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ILF and EIF - Identification and Counting Guidelines

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Issue Description

Functional Overview

General Discussion and Resolutio


ISSUE

When reference data is sourced from another system but physically resides within the boundary of an application should it be counted as an ILF or EIF?

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FUNCTIONAL OVERVIEW

This situation most commonly occurs with files that are classified as Reference Data.

There is a valid business requirement for the Reference Data to be accessed by both the source and receiving application, and potentially other applications also. The source application is the owner of the reference data and therefore has primary responsibility for maintaining this data. The data is physically loaded into the receiving application, and transactions in this application reference this physical file.

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GENERAL DISCUSSION AND RESOLUTION

The Reference Table file is always counted as an ILF by the source application. The Reference Table file in the receiving application may be counted as either an ILF or EIF depending on the particular combination of the following factors:

  1. The data content of the files on the source and receiving systems
  2. The content of the data transfer file that is passed from the source to the receiving system to update it
  3. The nature of the table load/update processing in the receiving system
  4. The requirement to reference other files within the receiving system as part of the load/update processing.

These characteristics are explored in the following table:

CHARACTERISTIC

EIF

ILF

Data content of ‘Source’ and ‘Receiving’ files

  • Data attributes and values identical and required to be so.
  • Data attributes of ‘receiving’ file are a subset or a super set of the ‘source’ file.
  • Data values may differ for example, expanded fields descriptions, translated code values.
  • Data content of Transfer file

    • Update records are of one type only.
    • All sites receive exactly the same data.
  • Records are of more than one type and contain a record/transaction type.
  • Individual sites may receive site specific maintenance records.
  • Table Load Processing

    • Simple copy/load process of all records.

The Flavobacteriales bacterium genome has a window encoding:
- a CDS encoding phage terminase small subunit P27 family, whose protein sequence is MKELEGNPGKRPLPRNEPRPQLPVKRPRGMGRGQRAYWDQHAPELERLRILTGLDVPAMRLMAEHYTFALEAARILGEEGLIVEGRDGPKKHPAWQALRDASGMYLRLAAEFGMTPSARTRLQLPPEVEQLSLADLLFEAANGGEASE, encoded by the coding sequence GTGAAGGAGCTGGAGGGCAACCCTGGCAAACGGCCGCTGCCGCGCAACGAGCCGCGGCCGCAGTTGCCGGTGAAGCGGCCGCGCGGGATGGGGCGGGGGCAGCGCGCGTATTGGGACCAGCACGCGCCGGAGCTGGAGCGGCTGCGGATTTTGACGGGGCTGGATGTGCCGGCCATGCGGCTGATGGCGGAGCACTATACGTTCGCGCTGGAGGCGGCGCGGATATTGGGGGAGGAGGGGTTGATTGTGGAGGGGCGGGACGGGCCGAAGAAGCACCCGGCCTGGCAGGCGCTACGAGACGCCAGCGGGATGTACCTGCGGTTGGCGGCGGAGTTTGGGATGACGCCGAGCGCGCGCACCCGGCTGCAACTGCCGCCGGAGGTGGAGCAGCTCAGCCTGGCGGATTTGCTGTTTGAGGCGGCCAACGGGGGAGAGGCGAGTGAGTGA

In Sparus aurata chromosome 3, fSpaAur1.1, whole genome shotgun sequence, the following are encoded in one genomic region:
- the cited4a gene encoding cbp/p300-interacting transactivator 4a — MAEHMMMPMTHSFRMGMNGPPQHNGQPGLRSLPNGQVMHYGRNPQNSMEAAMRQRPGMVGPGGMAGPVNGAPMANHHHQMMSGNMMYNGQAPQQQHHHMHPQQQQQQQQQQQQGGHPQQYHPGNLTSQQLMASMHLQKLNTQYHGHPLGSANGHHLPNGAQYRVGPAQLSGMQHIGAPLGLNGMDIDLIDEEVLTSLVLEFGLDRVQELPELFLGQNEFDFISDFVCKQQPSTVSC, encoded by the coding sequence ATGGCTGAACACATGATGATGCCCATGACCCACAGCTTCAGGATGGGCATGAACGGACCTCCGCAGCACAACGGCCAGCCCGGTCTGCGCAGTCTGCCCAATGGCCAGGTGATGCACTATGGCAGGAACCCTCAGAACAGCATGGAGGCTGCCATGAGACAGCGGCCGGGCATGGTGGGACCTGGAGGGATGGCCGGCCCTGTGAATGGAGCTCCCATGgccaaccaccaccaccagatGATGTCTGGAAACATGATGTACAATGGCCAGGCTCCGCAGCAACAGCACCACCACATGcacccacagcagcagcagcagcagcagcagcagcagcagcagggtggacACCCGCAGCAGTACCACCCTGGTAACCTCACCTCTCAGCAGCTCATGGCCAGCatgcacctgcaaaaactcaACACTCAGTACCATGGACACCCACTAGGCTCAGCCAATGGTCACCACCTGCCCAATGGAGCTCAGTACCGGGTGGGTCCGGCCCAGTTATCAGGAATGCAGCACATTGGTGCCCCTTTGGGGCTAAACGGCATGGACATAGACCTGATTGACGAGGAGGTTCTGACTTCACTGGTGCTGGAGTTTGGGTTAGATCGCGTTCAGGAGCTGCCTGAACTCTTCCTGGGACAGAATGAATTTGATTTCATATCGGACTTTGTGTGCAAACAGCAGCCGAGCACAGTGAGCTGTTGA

• May involve minor reformatting of data. Reformatting is a requirement of technical platform differences (e.g. Different DBMS).
  • Load processing may involve validation, data extraction, translation of data values, reformatting, aggregation, comparison to existing records to derive update transactions or new fields.
  • CHARACTERISTIC

    EIF

    ILF

    Reference to other data during processing

    • Load process overwrites existing records without referencing the records. All existing records are overwritten.
    • Table records are changed without reference to any other ‘receiving’ system files.
  • Load process references existing records to identify those impacted by the update.
  • In the process of updating table records, other ‘receiving’ system files are referenced to validate the change or assess the impact of the change. For example, products cannot be deleted if there are outstanding orders for them.

  • For the Reference Table under review, assess each of these characteristics using the guidelines for the data function types. Assign type (ILF or EIF) based on the best profile match for the Reference Table.

    Based upon the determination of file type, count the following functions for the source and receiving systems (assuming both these systems are being function point counted).

    DATA FUNCTION TYPE

    SOURCE SYSTEM

    RECEIVING SYSTEM

    External Interface File

    Count:

    • 1 ILF for the ‘source’ file.

    Do not count:

    • Download function which transfers data between ‘source’ and ‘receiving’ systems

    Note: Where the source system is unaware of how the download will be used by receiving systems, an EO will usually be counted.

    Count:

    • 1 EIF for the ‘source’ file that is being referenced.
    • The EIF as an FTR on all transactions that reference the data.

    Do not count:

    • Upload/Copy function that copies data into the ‘receiving’ system file.
    • Transfer file

    Internal Logical File

    Count:

    • 1 ILF for the ‘source’ file.
    • 1 or more EOs for the transactions passed to the receiving system via the transfer file. Check for unique logical processing.

    Count:

    • 1 ILF for the ‘receiving’ system file.
    • 1 or more EIs for the processes that load the ‘receiving’ file records. Check for unique logical processing of record types.
    • ILFs/EIFs for any translation/reference tables that are accessed in the load process.
    • The Reference Table ILF as an FTR on all transactions that reference the data.

    Further References

    • Issue External Interface Files – Sample Scenarios
      This description addresses the same issue from a different perspective.


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